One final canine moan: the hand-washing.

When we got a dog, I imagined it was all dog walks in meadows and fireside snuggles. I had no idea how much dogs poo.

Forgive the graphic content (we’re used to that here anyway), but my word there’s a lot of it. She’s like a factory. In the past, I’d seen it on the ground or in parks thanks to careless owners. I’m aware of their need, but our cockapoo... well the clue’s in the name I suppose.

Of course, we’re the good ones – we pick it up (in bags, I should add – oh and don’t skimp on getting cheap value versions. Pay the extra for ones without holes in, trust me). But it does mean hand-washing galore. I always wash hands before cath-using – but now I really do it, no pretending. I’d rather not gain a dog but lose hygiene.

So, my knuckles are red-raw. I now wash my hands before and after the day’s many toilet visits, after dog walks, before eating – heck, sometimes I just wash them for the sake of it because it seems like I haven’t for a while. A dog in the house just makes a clean freak like me crave an eternal bath.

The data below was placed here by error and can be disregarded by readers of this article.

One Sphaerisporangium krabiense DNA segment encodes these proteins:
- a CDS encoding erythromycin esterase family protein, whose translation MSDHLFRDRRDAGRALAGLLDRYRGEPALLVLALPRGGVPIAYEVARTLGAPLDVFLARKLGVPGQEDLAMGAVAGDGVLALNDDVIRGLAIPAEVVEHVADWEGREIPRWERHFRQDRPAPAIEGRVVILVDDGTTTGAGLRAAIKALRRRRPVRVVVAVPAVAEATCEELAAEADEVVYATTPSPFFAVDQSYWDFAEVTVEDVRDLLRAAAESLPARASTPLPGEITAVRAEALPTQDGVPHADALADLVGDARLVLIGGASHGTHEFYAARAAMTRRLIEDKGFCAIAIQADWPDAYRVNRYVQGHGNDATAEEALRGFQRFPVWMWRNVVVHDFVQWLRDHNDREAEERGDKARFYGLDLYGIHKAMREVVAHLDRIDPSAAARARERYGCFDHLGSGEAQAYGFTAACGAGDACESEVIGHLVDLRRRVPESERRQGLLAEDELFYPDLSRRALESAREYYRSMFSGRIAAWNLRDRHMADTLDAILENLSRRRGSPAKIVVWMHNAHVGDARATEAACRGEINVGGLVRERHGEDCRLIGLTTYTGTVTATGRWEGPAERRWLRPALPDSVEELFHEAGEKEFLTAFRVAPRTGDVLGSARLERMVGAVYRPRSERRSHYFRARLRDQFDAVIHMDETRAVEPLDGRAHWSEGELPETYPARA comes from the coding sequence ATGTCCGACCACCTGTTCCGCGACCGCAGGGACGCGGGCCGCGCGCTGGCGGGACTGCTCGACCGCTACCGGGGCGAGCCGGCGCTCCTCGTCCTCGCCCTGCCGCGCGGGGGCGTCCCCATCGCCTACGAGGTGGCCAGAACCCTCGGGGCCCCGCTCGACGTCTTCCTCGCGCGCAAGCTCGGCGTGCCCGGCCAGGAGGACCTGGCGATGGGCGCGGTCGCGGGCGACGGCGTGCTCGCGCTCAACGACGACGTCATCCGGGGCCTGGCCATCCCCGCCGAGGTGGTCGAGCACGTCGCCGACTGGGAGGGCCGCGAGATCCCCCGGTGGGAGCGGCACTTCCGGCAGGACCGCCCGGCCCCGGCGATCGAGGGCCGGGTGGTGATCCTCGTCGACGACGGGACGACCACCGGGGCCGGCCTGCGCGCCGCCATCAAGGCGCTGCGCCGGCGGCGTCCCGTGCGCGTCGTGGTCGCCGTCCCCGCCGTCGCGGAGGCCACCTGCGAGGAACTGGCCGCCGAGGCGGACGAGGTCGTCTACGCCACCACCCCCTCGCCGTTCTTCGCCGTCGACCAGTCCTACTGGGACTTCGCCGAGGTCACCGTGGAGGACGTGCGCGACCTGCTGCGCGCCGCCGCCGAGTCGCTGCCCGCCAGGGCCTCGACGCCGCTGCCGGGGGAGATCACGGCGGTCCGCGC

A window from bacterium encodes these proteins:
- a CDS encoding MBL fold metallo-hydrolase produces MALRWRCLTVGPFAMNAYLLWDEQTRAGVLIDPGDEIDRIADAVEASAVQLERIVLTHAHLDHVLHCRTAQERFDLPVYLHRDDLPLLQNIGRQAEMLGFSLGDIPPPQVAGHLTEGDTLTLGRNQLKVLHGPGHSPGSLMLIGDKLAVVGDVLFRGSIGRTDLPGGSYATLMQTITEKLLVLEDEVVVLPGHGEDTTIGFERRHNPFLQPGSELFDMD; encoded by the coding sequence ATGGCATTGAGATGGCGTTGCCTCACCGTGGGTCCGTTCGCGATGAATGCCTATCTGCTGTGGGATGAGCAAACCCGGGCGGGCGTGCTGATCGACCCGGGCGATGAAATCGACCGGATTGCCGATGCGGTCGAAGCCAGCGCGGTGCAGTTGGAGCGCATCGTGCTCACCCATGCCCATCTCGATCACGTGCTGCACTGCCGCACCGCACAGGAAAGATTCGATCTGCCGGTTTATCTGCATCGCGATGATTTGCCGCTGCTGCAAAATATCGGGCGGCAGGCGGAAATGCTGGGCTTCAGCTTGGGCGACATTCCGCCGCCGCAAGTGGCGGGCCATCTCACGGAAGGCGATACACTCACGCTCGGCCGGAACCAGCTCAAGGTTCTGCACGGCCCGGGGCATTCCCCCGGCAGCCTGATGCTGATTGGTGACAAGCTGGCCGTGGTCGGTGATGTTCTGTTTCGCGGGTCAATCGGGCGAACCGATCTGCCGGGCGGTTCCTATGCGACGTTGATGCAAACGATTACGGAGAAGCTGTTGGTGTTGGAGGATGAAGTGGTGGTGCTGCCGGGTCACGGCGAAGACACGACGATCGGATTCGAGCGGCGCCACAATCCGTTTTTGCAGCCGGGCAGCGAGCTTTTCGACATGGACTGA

I suppose us catheterizers are special. We MUST put ourselves first – whether that means hygiene or nipping to the bathroom before the dog gets to go out. I don’t want to risk hospitalization – if I’m stuck there, letting the dog out becomes even trickier.

I’d recommend getting a pet, by all means – they’re great companions – but don’t forget who’s the master, whose needs should come first. So, my advice? Put the dog second. If you need the toilet, go to the toilet – and “sit!”

The opinions expressed here are of a personal and anecdotal nature, and are in no way a substitute for professional medical advice. You should always consult your doctor or nurse if you have any questions.

Adjusting to cathing can be tough, with a range of practical, physical and emotional challenges. You don’t have to figure it out alone. Call and talk to a member of the support team today, on 010 880 3833.